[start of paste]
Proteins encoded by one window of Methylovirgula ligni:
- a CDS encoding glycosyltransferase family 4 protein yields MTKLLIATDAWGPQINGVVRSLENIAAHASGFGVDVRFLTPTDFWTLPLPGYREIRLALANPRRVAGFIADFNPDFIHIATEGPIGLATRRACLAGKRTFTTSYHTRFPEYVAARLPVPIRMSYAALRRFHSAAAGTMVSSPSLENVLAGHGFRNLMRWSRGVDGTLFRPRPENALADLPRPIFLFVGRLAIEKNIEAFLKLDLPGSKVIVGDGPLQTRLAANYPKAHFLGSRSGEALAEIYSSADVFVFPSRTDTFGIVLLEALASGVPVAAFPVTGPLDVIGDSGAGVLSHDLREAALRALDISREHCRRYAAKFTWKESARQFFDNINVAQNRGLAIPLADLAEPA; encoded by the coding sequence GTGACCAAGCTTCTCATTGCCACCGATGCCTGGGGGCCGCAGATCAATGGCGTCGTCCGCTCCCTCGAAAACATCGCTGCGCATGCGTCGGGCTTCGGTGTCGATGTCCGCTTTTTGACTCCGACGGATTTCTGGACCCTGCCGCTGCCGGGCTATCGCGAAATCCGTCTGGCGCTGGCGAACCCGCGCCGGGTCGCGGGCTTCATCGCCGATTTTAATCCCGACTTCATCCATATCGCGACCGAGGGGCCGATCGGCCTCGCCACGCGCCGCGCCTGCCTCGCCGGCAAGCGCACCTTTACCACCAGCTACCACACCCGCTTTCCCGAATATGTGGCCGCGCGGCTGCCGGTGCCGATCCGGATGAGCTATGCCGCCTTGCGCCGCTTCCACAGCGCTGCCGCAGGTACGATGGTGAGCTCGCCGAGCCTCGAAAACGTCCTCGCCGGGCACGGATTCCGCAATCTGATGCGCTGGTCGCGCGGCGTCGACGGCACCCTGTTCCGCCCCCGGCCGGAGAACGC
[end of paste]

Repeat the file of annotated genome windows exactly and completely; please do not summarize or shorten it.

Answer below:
Proteins encoded by one window of Methylovirgula ligni:
- a CDS encoding glycosyltransferase family 4 protein yields MTKLLIATDAWGPQINGVVRSLENIAAHASGFGVDVRFLTPTDFWTLPLPGYREIRLALANPRRVAGFIADFNPDFIHIATEGPIGLATRRACLAGKRTFTTSYHTRFPEYVAARLPVPIRMSYAALRRFHSAAAGTMVSSPSLENVLAGHGFRNLMRWSRGVDGTLFRPRPENALADLPRPIFLFVGRLAIEKNIEAFLKLDLPGSKVIVGDGPLQTRLAANYPKAHFLGSRSGEALAEIYSSADVFVFPSRTDTFGIVLLEALASGVPVAAFPVTGPLDVIGDSGAGVLSHDLREAALRALDISREHCRRYAAKFTWKESARQFFDNINVAQNRGLAIPLADLAEPA; encoded by the coding sequence GTGACCAAGCTTCTCATTGCCACCGATGCCTGGGGGCCGCAGATCAATGGCGTCGTCCGCTCCCTCGAAAACATCGCTGCGCATGCGTCGGGCTTCGGTGTCGATGTCCGCTTTTTGACTCCGACGGATTTCTGGACCCTGCCGCTGCCGGGCTATCGCGAAATCCGTCTGGCGCTGGCGAACCCGCGCCGGGTCGCGGGCTTCATCGCCGATTTTAATCCCGACTTCATCCATATCGCGACCGAGGGGCCGATCGGCCTCGCCACGCGCCGCGCCTGCCTCGCCGGCAAGCGCACCTTTACCACCAGCTACCACACCCGCTTTCCCGAATATGTGGCCGCGCGGCTGCCGGTGCCGATCCGGATGAGCTATGCCGCCTTGCGCCGCTTCCACAGCGCTGCCGCAGGTACGATGGTGAGCTCGCCGAGCCTCGAAAACGTCCTCGCCGGGCACGGATTCCGCAATCTGATGCGCTGGTCGCGCGGCGTCGACGGCACCCTGTTCCGCCCCCGGCCGGAGAACGC